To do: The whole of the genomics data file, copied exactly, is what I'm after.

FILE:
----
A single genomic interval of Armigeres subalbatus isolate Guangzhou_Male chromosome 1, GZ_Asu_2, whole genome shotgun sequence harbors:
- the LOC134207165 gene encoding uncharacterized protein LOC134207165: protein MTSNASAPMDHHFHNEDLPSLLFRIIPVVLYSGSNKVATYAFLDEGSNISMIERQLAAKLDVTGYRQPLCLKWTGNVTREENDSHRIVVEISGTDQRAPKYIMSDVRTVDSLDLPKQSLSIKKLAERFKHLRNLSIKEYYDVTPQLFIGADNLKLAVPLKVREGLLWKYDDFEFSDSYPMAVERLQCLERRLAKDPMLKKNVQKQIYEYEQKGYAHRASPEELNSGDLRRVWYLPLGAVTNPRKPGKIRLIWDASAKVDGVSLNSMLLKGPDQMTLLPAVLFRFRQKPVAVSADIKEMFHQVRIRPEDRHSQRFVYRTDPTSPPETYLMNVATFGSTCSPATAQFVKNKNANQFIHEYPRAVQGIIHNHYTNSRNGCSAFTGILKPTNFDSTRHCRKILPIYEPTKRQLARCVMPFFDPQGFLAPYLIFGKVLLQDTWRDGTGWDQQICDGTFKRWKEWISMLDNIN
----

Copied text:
A single genomic interval of Armigeres subalbatus isolate Guangzhou_Male chromosome 1, GZ_Asu_2, whole genome shotgun sequence harbors:
- the LOC134207165 gene encoding uncharacterized protein LOC134207165: protein MTSNASAPMDHHFHNEDLPSLLFRIIPVVLYSGSNKVATYAFLDEGSNISMIERQLAAKLDVTGYRQPLCLKWTGNVTREENDSHRIVVEISGTDQRAPKYIMSDVRTVDSLDLPKQSLSIKKLAERFKHLRNLSIKEYYDVTPQLFIGADNLKLAVPLKVREGLLWKYDDFEFSDSYPMAVERLQCLERRLAKDPMLKKNVQKQIYEYEQKGYAHRASPEELNSGDLRRVWYLPLGAVTNPRKPGKIRLIWDASAKVDGVSLNSMLLKGPDQMTLLPAVLFRFRQKPVAVSADIKEMFHQVRIRPEDRHSQRFVYRTDPTSPPETYLMNVATFGSTCSPATAQFVKNKNANQFIHEYPRAVQGIIHNHYTNSRNGCSAFTGILKPTNFDSTRHCRKILPIYEPTKRQLARCVMPFFDPQGFLAPYLIFGKVLLQDTWRDGTGWDQQICDGTFKRWKEWISMLDNIN